Hard Switching Inductive Load Tests With FTI-1000

The Hard-Switching Inductive Load Test Option with FTI 1000 provides a double-pulse test for GaN power discrete devices. Parameters that can be measured include Dynamic Rdson, Eon/Eoff Energy Loss and RBSOA. The basic test circuit is shown below.

Dynamic RDSon Test Conditions

The RBSOA test is a double pulse inductive switching test used to stress a device.  The test uses a capacitor as a power source charged to a VDD voltage.  The device is first turned on for a time T1 to charge the inductor up to just below the programmed ID.  It is then driven off for time T2, then pulses on again for time T3.  The VDS voltage and ID current at the mid point of T3 are datalogged.

A typical waveform for the test is shown below:

RBSOA Test Typical Waveform

The blue trace is the VDS voltage.  It is offset by 470V to use the full range of the oscilloscope, so where it is shown starting at 230V, this is really 700V of VDS.

The green trace is the ID current.  This is measured using a current sense resistor of nominally 0.3 ohms, so at 24A, this takes a voltage drop of 8V.  The current sense resistor can be configured as required to give the best current range.

The red trace is the VGS voltage.  The device shown has a clamp on the high side at about 4V, so even though the tester is programmed to +12V for VGS high, the waveform only goes to about +4V.

The RBSOA setup screen on the FTI-1000 is configured as follows:

RBSOA Setup Configuration on FTI-1000

Limits can be set for the VDS Voltage and ID current.  These must match the configured VDS and ID.  All other limits are calculated automatically from the other settings. The ID is limited in software to 40A maximum for safety.  If a lower sense resistor was used for higher currents, then this would be adjusted appropriately.  This setup is configured for 15A – 30A operation and can work well from 5A to 65A.  Changing the current sense resistor is required for different ranges.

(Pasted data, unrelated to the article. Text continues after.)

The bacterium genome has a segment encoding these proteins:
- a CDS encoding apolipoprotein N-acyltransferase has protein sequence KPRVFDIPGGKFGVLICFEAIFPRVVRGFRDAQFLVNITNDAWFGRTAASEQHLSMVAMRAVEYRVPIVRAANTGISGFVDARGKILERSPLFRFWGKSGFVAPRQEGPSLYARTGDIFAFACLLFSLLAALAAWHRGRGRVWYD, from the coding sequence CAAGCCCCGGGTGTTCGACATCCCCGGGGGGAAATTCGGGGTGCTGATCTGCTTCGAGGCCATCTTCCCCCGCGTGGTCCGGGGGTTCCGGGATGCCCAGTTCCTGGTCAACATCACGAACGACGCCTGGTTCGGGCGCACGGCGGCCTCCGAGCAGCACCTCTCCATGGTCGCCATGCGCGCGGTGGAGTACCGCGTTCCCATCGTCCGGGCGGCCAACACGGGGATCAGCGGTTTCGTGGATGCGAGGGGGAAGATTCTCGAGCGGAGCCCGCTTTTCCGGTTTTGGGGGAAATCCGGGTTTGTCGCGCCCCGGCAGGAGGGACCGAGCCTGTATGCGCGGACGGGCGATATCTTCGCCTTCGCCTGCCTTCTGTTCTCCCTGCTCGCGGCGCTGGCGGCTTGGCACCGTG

The PulseHighTime is the time set for T3 (the second on pulse).  This can be programmed from 0 to 10 usec.  The shortest useful time is about 800 ns.  The upper limit is for safety, as the current will continue to ramp up during this entire time.  The PulseLowTime is the time set for T2 (the off period between current pulses).  This has no limits, but the lowest possible time is 240 ns.

CurrentRisePulses and CurrentRiseTime are no longer used and are ignored, but they could be used to control the test by timing rather than by current.

VGS_Off and VGS_On are the low and high levels for the gate drive.  These must have a minimum swing of at least 8V, and a maximum of 18V.  Different driver options are available that can work with smaller or higher swings.

MeasureType: best operation is set by using capV_drainI.  Other possible values are:

  • None: No data is captured
  • drainV: Disabled – directly monitor the switching voltage.  This can be used at lower currents, and up to about 400V, but creates problems at higher voltages.
  • capV: Just monitor the capacitor VDD voltage
  • drainV_drainI: Same as drainV, but also monitor the drain current.
  • drainV_gateV: Monitor VDS and VGS
  • capV_gateV: Monitors the capacitor VDD and gate voltage.
  • capV_drainI: Recommended setting

TriggerType is for debug purposes.  It sends a synchronous trigger pulse at different points during the test.

The test captures the entire current waveform for the test, as follows:

RBSOA Waveform

The light blue is the current, and the dark blue is the VDD voltage on the cap.  This can be displayed with the FTI Studio Scope Tool.

From the captured waveform, the following items are datalogged:

  1. Initial Cap voltage.  This will be higher than the programmed VDD as it is adjusted to allow for the drop during the test, as well as the drop in the ID sense resistor.
  2. Final Cap voltage.  After the test is completed.
  3. ID Current.  The current through the entire T3 time is averaged and reported
  4. T3 Voltage.  The VDS voltage at the center of the T3 time.
  5. T2 (off) time.  The pulse width of the off time between pulses (using 50% of the peak current during the T1 time)
  6. T3 (on) time. The pulse width of the second on time , using the same thresholds as the T2 time.
  7. Off Current.  The average current during the T2 time is reported.

For safety, the VDD capacitor is charged up and discharged for each test.  In the case of a shorted DUT, the capacitor will not charge, and the datalog will just be test 10 and 11 indicating the max voltage achieved before the test shut down. As the RBSOA test is likely to damage devices, it must be run in conjunction with a DUT Functional test.  This does a similar test at low voltage to ensure that the hardware if functioning properly, and to detect shorted devices.

Every time a device fails the RBSOA, a flag is set that will not allow another RBSOA test until the functional test has run correctly.  If the functional test detects a serious problem, it will report it and not allow the test to be run again.

Possible serious failures are:

  • Shorted flywheel diode.  The system will display “Inductor is shorted.  Replace Diode D2 on RBSOA board”
  • Current Limit switch. The system will display “Current Limit Switch failed.  Replace Q6 on RBSOA board”